Soldiers and their Stories

Welcome to The Stories of Our Soldiers. These are for those soldiers who served at the Battle of Fromelles which occurred on the 19th and 20th of July 1916, irrespective of their date of death. This includes those who were killed in action at the Battle of Fromelles. It also includes those who were wounded and went on to serve in other fields of battle, and those who were captured and taken as prisoners of war at Fromelles.

These stories will predominantly be about soldiers of the Australian 5th Division, but we also wish to include stories from the British and German Divisions, and which will be equally welcomed.

The following stories of soldiers and their families - both in the immediate aftermath of July 1916 and in today’s world - are written to integrate family verbal histories and memorabilia with the more formal documentation of the Army and Red Cross records, of that era.

We believe that it is important that stories from all who fought at Fromelles on 19th and 20th July, 1916 be sought and shared, and that the reason this is important are manyfold. They include:-

  • the preservation and display of our Fromelles history, both good and bad;
  • acknowledging that the Army and our politicians of World War 1 were rooted in tactics and values of a diminishing empire;
  • determining exactly what it is that evokes such emotion from so many, immaterial of whether they knew or were related to a Fromelles soldier; and, lastly,
  • acknowledging the quantum change in social, governmental and military standards to those in place during World War 1.

The High number of Missing In Action and Why

The fact that so many were Missing In Action is undoubtedly due to the fact that their ID tags perished, they were buried by the ever changing land forms, temporary graves were lost or the level of care of the dead was abysmal. But we are the fortunate ones, by any measure, for we have an opportunity to identify some of our boys. Thus, the stories that follow, will not include all of the common material, but will focus on what we are able to document about the individual soldier and his extended family.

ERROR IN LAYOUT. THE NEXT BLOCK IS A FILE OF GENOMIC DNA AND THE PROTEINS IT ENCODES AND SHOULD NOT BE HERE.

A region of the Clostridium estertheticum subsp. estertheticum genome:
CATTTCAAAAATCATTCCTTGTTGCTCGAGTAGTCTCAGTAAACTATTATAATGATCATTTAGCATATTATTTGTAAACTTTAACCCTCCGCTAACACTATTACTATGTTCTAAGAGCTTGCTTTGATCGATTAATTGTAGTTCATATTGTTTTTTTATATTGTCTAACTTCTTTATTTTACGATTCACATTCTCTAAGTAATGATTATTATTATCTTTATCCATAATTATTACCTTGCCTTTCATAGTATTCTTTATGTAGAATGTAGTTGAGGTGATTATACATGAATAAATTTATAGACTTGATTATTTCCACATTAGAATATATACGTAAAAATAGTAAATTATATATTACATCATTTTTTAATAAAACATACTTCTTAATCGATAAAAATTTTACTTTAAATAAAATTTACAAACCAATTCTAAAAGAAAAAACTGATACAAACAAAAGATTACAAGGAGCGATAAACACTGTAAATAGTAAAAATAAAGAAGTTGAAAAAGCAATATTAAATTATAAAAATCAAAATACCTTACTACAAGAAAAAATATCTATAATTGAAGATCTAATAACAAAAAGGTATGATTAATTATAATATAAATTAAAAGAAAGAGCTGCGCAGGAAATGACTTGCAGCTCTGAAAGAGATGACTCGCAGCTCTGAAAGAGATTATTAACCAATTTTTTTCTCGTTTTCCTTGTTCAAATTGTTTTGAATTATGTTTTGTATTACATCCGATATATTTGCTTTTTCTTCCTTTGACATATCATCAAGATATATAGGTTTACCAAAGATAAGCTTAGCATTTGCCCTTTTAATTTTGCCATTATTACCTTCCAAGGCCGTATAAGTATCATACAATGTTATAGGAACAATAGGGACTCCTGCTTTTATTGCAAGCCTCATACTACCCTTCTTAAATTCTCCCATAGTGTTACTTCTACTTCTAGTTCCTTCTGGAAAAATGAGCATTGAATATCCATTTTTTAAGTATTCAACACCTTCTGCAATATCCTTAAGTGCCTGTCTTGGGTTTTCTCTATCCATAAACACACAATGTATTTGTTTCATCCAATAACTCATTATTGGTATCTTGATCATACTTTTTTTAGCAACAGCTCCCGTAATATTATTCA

The Theme of Our Stories

Some stories will include letters from survivors describing the Battle.

Some will include Red Cross reports on the fate of individual soldiers.

But all will contain a soldier’s details and for many, the emotions and memories of their families of 1916.

They will reveal and share the emotional journey for them, since then and up to the current era, for this is an issue common to so many.

The stories will aim not to repeat the broader history and detail of the Battle of Fromelles, but will rather focus on the aspects relevant to the individual soldiers and their families.

All will be different, and all will be cherished.

If You Have Knowledge, or Memorabilia Which is Not Currently On Our Site:-

Please contact us, and we will assist you to write, or simply to place your story or memorabilia onto the site. See our Contact Information below.

Can I Add To, Copy, Or Use Material From A Story?

The answer is ‘Yes’. We appreciate and welcome that many families may have a story, a correction or memorabilia to add to our record. If so please, contact us. Yes, you may use material from this site provided that you acknowledge the source of the story as the Fromelles Association of Australia and the original author/custodian of such material if it is reproduced elsewhere.

We wish to Acknowledge and thank:

  • our friends and the staff at the Museum of the Battle of Fromelles, France;
  • the Friends and Families of the 1st AIF (FFFAIF);
  • the Friends of the 15th Brigade;
  • the 31st Battalion Association;
  • our many volunteer researchers;
  • the many Fromelles friends;
  • the hundreds of families who have contributed material to our website; and
  • we acknowledge the Chief of Army and the staff of the Unrecovered War Casualties – Army unit who have made identifications happen.

Identifying the Missing

Today, the Army has created and funded the Unrecovered War Casualties Unit, staffed by experts, and seeking to locate and identify all missing Australian soldiers, from all conflicts. Without these people, and the funding of the unit, there would be simply be no named soldiers of Fromelles (or of many other Battles and conflicts). This unit never existed before 2010.

Families who have supplied only one type of DNA should be aware that both Y-DNA (male line) and mt-DNA (female line) samples are vital for identifications to occur.


For the Fromelles Association of Australia and matters relating to this website, please Contact us for further information:-

Geoffrey Benn:

Marg O’Leary:,

Royce Atkinson:

We also urge any family members to contact and Register with the Australian Army’s Unrecovered War Casualties Unit: or phone 1800 019 090.

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